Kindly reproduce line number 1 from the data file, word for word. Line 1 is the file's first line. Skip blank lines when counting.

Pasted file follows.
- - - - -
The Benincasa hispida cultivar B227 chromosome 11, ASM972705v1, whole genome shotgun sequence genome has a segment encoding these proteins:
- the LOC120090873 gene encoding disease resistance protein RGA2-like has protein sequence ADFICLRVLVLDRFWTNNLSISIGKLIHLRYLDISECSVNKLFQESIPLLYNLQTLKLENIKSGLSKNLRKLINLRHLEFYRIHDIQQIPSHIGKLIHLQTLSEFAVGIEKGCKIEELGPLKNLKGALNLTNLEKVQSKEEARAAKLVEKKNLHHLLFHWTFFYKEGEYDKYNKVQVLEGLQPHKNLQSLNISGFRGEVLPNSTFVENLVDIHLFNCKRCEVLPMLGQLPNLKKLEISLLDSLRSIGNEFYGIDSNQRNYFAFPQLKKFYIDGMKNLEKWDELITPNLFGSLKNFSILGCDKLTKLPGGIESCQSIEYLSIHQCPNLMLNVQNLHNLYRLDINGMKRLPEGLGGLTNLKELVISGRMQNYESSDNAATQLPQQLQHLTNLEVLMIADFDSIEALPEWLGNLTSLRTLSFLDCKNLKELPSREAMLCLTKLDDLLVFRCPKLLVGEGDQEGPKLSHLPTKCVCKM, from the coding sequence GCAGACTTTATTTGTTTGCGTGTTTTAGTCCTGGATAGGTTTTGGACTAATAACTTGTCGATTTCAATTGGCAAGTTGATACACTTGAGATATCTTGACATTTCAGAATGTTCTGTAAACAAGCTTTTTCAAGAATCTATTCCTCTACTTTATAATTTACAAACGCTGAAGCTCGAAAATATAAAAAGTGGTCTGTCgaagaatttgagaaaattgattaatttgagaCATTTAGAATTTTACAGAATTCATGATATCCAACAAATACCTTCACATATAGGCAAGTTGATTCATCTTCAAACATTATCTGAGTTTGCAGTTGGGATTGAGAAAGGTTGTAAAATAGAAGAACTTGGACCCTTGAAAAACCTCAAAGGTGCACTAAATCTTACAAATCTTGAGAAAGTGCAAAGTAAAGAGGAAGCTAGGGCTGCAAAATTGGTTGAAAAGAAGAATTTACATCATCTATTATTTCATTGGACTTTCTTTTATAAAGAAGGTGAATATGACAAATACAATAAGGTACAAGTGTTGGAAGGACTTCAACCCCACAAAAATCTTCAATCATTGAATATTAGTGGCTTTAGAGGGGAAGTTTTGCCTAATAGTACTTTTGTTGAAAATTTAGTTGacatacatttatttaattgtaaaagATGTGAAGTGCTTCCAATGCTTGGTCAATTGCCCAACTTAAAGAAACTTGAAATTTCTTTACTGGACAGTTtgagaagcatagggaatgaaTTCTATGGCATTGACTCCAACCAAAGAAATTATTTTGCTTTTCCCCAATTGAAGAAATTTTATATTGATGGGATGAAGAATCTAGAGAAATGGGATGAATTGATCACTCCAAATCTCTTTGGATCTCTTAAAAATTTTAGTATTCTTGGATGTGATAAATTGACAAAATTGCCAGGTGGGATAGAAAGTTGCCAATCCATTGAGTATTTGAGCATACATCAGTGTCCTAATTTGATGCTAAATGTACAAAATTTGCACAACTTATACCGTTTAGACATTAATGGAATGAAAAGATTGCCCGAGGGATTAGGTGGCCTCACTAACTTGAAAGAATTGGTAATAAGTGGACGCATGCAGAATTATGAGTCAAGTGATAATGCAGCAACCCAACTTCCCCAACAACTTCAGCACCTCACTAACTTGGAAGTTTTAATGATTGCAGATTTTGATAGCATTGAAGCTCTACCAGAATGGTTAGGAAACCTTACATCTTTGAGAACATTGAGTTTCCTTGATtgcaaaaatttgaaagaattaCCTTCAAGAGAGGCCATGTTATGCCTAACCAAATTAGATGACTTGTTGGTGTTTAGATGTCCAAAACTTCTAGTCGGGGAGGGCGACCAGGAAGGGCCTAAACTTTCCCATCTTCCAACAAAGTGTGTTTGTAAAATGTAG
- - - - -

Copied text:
The Benincasa hispida cultivar B227 chromosome 11, ASM972705v1, whole genome shotgun sequence genome has a segment encoding these proteins: